Punctuation marks are the unsung heroes of writing. They determine the story's rhythm and clarity, but are doomed to play second fiddle to the author's words. Inspired by a series of posters featuring literary punctuation, scientist and writer Adam J Calhoun decided to compare how different literary figures throughout history have wielded punctuation. He stripped down novels like Pride and Prejudice, Frankenstein, and Ulysses to analyze the differences between authors’ styles. And there is a stark visual difference. In the photo above, Cormac McCarthy’s concise Blood Meridian is on the left while William Faulkner’s Absalom, Absalom! is on the right.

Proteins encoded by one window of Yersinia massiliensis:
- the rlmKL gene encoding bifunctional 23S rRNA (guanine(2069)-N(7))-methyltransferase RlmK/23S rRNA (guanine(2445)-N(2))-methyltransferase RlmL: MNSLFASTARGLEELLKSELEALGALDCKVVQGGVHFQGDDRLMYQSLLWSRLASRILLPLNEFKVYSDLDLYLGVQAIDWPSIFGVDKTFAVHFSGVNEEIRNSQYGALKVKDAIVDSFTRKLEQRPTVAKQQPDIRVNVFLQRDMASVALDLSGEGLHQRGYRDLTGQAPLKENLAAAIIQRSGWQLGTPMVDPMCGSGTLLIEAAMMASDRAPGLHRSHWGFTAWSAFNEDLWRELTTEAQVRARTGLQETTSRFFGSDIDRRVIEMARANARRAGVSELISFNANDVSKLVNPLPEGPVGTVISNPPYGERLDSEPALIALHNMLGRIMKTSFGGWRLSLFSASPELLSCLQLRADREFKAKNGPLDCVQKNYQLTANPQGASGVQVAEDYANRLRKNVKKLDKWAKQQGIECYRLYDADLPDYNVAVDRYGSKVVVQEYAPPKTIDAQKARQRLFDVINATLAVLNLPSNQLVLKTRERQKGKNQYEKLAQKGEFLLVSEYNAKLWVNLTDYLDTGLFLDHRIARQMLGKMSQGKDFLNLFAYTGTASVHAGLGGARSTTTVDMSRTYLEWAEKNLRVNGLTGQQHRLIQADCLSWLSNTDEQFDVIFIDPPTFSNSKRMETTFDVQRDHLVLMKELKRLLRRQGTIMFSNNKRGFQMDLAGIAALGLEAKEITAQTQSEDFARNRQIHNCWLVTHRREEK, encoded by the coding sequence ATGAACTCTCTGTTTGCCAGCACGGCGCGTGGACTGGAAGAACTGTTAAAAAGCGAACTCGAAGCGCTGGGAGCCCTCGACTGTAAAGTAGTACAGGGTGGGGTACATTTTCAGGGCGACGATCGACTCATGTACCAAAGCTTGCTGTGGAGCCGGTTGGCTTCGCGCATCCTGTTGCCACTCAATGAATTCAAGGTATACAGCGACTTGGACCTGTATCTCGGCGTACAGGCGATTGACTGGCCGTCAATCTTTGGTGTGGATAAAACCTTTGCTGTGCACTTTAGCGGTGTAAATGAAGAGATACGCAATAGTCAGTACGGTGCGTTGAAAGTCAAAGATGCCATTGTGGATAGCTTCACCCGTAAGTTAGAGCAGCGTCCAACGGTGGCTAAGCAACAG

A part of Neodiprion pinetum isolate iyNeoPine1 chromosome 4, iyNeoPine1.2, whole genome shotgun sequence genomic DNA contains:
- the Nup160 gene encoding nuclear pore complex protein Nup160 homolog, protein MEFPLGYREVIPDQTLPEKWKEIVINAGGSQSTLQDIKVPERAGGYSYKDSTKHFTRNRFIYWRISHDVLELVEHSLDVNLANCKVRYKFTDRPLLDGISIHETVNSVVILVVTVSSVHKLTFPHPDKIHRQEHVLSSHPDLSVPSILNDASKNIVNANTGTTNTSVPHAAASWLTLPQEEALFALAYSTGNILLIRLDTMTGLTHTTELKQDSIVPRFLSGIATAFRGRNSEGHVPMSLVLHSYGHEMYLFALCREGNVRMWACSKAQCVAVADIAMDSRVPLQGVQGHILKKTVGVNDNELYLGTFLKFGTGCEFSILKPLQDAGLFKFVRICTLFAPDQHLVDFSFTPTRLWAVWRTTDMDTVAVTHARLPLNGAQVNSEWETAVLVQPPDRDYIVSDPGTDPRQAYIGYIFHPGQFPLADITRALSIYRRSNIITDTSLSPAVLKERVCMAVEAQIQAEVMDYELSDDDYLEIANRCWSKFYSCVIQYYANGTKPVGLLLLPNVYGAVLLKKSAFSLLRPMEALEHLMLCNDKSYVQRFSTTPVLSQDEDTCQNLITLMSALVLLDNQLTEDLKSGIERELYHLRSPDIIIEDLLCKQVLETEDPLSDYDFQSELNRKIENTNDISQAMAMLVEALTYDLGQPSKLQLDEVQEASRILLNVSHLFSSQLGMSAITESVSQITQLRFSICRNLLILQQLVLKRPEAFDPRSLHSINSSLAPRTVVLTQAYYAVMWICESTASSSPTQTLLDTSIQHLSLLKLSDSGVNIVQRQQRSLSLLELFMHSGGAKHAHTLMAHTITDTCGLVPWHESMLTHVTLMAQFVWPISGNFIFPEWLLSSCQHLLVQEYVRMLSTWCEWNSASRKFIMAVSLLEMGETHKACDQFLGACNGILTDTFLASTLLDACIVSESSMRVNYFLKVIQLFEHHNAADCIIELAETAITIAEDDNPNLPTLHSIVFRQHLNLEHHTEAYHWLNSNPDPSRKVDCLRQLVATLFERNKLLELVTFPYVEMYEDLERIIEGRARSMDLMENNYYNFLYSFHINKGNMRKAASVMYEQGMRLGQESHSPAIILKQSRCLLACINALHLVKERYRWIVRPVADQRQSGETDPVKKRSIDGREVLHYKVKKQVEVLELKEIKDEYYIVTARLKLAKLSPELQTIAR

Here's a section of Pride and Prejudice:

Calhoun also charted the ratio of different punctuation marks in novels, visualizing James Joyce’s total lack of quotes in Ulysses, Ernest Hemingway’s love of dialogue, and more. Take a look at how punctuation use has changed over the years:

He also charted the number of words per sentence in certain novels, and made heat maps of the punctuation usage. See all his visualizations on Medium, and if you’re code-savvy, you can make similar posters yourself.

[h/t Boing Boing]

All images courtesy Adam J Calhoun